The Factory Girl Trilogy – review

I picked up a review copy of Stephen Palmer’s first book in The Factory Girl trilogy to review, and ended up reading the whole set. It was obvious by about two thirds through the first book that this isn’t a trilogy of separate books, it’s more like one huge book published in three volumes. Fortunately, all three books are now out there so you won’t get to the end of the first one and have to wait! This is Steampunk fiction.

 

Book one introduces Kora, and Roka – two girls inhabiting one body, and appearing on alternate days. Kora is rescued from Bedlam by a doctor, Roka of course only finds out about it the next day. The Doctor is intent on solving the mystery of Kora’s two souls. He believes that her father is responsible. Kora’s father runs the biggest automata factory in the world, and he wants his daughter kept safely hidden away. It soon becomes evident that other people are interested in Kora, and probably don’t have her interests at heart. Can she solve the mystery of herself and stay relatively free?

Kora’s mother is black, her father is white. She experiences racial prejudice, and sexism. Roka gets involved with politics and activism, accompanied by an automata called AutoRoka. Book one has a lot of politics in it and a look at the way in which causes can clash – socialism, suffragettes, communism, rights for automata…

 

Book two sets out for Africa, and there’s a lot more adventure in it, while book three brings us back to the UK for a lot more action. More than that I don’t think I can say without massive spoilers. Overall the plot is unpredictable, engaging, challenging and will make you think.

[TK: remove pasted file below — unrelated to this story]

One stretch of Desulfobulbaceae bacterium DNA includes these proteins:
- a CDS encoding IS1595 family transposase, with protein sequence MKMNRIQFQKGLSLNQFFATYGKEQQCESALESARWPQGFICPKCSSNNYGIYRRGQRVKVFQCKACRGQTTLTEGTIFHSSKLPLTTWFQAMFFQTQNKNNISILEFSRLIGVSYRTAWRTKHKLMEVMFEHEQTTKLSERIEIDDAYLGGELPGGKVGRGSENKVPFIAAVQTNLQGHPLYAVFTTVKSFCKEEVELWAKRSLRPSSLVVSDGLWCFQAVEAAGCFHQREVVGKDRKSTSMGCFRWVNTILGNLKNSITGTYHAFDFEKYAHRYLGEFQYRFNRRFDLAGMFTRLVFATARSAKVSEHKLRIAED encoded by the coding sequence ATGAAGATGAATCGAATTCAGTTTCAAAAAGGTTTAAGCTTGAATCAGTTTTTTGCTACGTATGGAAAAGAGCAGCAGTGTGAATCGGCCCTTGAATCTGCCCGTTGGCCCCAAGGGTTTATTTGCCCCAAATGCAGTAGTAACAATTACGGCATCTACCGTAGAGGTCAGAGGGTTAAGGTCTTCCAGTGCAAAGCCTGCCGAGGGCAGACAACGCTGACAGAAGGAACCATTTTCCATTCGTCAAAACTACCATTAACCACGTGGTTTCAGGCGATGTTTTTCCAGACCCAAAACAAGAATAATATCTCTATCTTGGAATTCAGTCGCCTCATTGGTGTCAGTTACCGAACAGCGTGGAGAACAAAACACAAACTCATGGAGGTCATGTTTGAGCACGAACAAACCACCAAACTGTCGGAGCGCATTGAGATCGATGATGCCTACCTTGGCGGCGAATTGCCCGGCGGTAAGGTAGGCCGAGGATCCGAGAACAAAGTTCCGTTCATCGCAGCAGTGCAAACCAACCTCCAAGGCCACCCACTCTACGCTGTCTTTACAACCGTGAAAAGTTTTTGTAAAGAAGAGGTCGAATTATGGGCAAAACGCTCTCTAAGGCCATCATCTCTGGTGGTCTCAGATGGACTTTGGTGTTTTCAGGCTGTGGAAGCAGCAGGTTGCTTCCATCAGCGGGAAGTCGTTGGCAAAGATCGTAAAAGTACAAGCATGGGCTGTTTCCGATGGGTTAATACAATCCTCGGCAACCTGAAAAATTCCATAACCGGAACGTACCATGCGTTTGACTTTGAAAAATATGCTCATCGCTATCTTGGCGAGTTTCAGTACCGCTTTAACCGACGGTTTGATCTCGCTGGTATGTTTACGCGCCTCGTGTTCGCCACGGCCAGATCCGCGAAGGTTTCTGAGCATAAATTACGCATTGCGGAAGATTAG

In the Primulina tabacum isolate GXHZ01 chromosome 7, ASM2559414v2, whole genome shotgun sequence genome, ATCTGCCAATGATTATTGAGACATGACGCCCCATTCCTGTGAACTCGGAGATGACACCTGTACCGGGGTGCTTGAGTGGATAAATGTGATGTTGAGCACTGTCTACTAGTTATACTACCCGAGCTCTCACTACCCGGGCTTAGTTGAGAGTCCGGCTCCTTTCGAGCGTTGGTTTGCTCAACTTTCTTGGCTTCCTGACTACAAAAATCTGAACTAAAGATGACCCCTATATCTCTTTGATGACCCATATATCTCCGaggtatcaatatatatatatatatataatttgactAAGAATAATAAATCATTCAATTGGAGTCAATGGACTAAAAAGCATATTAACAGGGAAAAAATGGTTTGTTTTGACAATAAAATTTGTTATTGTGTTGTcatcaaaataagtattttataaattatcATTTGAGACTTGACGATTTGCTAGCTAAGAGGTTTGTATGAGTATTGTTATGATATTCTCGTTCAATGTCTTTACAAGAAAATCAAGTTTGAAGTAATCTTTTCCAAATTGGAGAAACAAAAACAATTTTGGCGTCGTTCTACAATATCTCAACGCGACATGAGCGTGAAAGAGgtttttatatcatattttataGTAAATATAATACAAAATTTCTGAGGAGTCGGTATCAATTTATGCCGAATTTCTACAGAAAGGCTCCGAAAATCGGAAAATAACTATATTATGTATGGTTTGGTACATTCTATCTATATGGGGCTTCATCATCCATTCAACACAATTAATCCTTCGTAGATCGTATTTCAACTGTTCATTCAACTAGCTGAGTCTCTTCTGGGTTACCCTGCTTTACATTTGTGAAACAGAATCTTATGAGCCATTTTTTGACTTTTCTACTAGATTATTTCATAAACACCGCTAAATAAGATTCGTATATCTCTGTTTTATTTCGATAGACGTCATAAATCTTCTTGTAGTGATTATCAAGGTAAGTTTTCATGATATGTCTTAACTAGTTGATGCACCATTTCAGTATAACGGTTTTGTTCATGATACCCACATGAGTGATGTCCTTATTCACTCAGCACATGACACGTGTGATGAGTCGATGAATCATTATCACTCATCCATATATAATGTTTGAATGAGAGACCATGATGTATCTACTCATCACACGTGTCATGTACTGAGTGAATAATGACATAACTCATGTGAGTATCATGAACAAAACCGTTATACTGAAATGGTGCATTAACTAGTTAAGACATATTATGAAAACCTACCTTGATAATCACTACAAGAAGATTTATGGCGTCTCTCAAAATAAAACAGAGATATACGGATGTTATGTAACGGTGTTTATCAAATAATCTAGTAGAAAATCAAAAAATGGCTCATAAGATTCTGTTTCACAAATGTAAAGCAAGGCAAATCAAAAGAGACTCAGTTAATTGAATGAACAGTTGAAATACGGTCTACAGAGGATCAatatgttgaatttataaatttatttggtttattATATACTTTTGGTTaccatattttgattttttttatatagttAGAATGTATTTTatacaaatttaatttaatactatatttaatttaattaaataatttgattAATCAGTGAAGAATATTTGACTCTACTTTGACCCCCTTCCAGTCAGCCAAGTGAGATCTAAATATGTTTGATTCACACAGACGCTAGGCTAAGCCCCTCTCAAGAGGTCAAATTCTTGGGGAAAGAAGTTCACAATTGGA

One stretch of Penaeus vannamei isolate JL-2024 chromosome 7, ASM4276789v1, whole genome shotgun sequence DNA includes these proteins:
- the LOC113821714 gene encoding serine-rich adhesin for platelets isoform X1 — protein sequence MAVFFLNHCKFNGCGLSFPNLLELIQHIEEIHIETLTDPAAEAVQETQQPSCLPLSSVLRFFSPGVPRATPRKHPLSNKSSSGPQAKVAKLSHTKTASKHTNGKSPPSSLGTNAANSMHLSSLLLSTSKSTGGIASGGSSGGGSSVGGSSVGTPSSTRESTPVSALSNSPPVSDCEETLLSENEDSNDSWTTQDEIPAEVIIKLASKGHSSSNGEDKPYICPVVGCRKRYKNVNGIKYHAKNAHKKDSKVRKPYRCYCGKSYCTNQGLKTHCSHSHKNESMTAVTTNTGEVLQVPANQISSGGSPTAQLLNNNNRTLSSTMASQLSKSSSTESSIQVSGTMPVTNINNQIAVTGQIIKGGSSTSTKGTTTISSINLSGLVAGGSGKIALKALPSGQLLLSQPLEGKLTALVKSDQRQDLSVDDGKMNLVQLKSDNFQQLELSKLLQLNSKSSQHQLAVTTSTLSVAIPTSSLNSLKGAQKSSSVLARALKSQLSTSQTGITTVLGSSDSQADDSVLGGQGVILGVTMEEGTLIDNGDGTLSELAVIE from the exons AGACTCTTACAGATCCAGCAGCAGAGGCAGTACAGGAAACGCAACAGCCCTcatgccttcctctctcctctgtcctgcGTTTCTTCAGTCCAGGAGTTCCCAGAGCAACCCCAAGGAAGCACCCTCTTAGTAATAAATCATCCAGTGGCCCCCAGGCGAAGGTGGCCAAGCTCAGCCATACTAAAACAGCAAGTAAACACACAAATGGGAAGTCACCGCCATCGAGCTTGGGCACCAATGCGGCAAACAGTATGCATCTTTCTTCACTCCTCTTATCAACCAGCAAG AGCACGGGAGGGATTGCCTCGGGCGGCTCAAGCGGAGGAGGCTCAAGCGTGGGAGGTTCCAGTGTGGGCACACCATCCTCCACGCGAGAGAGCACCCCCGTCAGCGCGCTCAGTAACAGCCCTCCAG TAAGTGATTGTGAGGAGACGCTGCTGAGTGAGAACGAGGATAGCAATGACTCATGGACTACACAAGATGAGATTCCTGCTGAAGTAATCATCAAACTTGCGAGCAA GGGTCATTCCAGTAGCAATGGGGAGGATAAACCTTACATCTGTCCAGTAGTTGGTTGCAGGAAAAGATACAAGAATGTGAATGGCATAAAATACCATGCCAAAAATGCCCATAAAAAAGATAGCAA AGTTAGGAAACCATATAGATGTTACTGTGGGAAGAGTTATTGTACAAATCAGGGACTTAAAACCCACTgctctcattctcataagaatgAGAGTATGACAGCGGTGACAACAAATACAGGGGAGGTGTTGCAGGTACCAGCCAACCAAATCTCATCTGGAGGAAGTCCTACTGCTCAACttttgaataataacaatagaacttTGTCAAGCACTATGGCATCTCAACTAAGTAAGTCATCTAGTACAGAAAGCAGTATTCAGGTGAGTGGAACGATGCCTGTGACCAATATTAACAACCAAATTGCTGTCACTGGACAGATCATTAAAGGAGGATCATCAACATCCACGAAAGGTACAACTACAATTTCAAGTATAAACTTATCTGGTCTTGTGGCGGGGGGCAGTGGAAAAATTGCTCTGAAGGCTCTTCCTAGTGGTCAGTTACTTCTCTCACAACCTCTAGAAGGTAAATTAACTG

There are a lot of really interesting themes played out in this story. The entire tale hinges on the question of identity. Do we have souls? Are Kora and Roka really two souls in one body? What does it mean to be alive? Can machines have souls? What kinds of stories do we tell about who matters and who doesn’t, who has a soul and who doesn’t?

 

There was one device that I particularly loved, so I’m going to talk about that because I can do so without spoilers! Kora keeps a book in her pocket. The book is a children’s story about a girl called Amy going through a series of gardens and having encounters. Amy also has a book in her pocket and reads from it at relevant moments. Amy has a little sister called Alice, and there’s clearly a jam on Alice in Wonderland going on here, only I liked this story a lot better and I think we get the whole of that little book inside the trilogy. Inside the book inside the book there is a tedious chameleon who will not disguise itself as anything other than a chameleon. This was one of my favourite things.

My other favourite thing was the automaton who becomes a Marxist. This, in the context of a story that is very much about a production line, has massive charm.

Although the main characters are in their teens, I don’t think this is a YA novel particularly. I like that about it. The assumption that we only want to read about characters who are of an age with us needs challenging. Younger folk could read it, but it has clearly been written with adults readers in mind. It’s a fascinating book(s) and I very much enjoyed it.

Find out more here – http://www.stephenpalmer.co.uk/

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About Nimue Brown

Druid, author, dreamer, folk enthusiast, parent, wife to the most amazing artist -Tom Brown. Drinker of coffee, maker of puddings. Exploring life as a Pagan, seeking good and meaningful ways to be, struggling with mental health issues and worried about many things. View all posts by Nimue Brown

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